The photographer Billy Name, best known for collaborating with Andy Warhol during the heyday of Warhol’s Factory, has died, according to a report by Justin Harp at Digital Spy and Alex Needham in the Guardian, via a Facebook post by fellow former Warhol acolyte and actor Joe Dallesandro. In Dallesandro’s remembrance, he wrote: “Billy was the one who made the silver Factory silver, working with Gerard Malanga and was every bit an artist as anyone else at the Factory. Soon all of us will be gone but because of Billy most of the history is recorded on film. May his journey home be peaceful.”
Name was born William Linich Jr. in 1940. After moving from Poughkeepsie to New York City, he came in contact with Warhol in 1959 while working as a waiter at the restaurant Serendipity 3. The pop artist dubbed him “Billy Name,” and he famously decorated Warhol’s Factory studio on East Forty-Seventh Street with the silver spray paint and aluminum foil look that became a legend of the time. He considered himself the foreman of the Factory and was given a camera by Warhol to document its subculture, including such figures as Edie Sedgwick, Candy Darling, Baby Jane Holzer, Bob Dylan, and the Velvet Underground. Name photographed the record sleeves for the band’s first album, 1967’s The Velvet Underground and Nico, which Andy Warhol produced, as well as their self-titled third record. After the Factory relocated to Union Square in early 1968, Name lived in a photography darkroom there, often not emerging for months at a time. He left New York in 1970 and went to California, where he began performing poetry.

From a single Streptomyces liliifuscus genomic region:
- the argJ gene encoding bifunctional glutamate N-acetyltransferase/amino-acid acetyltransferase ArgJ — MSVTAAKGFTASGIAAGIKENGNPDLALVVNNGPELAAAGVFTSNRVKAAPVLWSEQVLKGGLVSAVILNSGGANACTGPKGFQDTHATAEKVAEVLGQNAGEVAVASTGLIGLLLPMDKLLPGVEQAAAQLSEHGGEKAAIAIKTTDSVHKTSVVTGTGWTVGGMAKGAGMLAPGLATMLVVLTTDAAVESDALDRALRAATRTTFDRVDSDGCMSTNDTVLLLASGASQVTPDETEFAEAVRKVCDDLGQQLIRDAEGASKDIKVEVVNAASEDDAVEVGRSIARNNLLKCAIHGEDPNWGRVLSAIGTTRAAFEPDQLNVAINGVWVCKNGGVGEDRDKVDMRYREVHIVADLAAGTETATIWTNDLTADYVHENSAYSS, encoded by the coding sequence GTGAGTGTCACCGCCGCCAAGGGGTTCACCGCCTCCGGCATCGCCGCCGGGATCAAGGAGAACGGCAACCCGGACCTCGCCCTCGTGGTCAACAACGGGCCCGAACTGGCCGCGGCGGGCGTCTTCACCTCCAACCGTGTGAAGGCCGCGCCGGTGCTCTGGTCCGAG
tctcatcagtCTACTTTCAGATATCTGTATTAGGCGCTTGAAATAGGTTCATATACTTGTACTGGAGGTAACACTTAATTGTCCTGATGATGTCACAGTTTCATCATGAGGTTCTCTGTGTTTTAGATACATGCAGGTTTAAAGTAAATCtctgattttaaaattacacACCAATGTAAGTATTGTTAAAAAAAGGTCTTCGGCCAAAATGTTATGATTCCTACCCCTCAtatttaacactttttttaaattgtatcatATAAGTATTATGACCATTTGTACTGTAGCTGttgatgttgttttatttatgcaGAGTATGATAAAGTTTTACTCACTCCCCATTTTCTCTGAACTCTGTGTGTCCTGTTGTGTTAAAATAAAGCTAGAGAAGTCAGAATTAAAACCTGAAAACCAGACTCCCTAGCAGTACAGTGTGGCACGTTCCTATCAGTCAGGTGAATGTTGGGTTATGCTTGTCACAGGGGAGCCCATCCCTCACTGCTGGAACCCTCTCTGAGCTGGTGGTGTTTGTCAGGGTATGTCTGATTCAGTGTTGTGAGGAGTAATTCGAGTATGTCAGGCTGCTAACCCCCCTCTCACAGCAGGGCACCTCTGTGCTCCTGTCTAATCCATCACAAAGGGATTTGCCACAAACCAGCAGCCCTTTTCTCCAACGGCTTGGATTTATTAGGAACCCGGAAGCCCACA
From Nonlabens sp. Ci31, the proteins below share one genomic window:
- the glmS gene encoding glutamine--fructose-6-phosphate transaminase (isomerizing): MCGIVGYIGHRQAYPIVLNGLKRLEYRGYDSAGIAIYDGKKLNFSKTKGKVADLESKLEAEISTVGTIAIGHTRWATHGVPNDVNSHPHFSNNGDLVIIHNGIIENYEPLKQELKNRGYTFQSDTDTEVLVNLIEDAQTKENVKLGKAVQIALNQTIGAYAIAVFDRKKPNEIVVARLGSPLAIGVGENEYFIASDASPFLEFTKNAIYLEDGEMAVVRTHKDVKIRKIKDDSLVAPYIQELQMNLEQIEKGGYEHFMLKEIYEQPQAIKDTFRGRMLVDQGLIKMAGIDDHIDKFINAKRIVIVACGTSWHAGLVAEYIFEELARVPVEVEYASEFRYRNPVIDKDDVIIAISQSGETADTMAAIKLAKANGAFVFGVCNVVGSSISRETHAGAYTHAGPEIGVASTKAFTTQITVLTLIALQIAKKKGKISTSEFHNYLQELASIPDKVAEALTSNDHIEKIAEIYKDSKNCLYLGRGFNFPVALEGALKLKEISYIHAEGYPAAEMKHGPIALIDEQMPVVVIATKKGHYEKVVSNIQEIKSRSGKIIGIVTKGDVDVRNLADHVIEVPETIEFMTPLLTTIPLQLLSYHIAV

Milk gallery in New York, which held an exhibition of Name’s photography in 2014, has confirmed his death.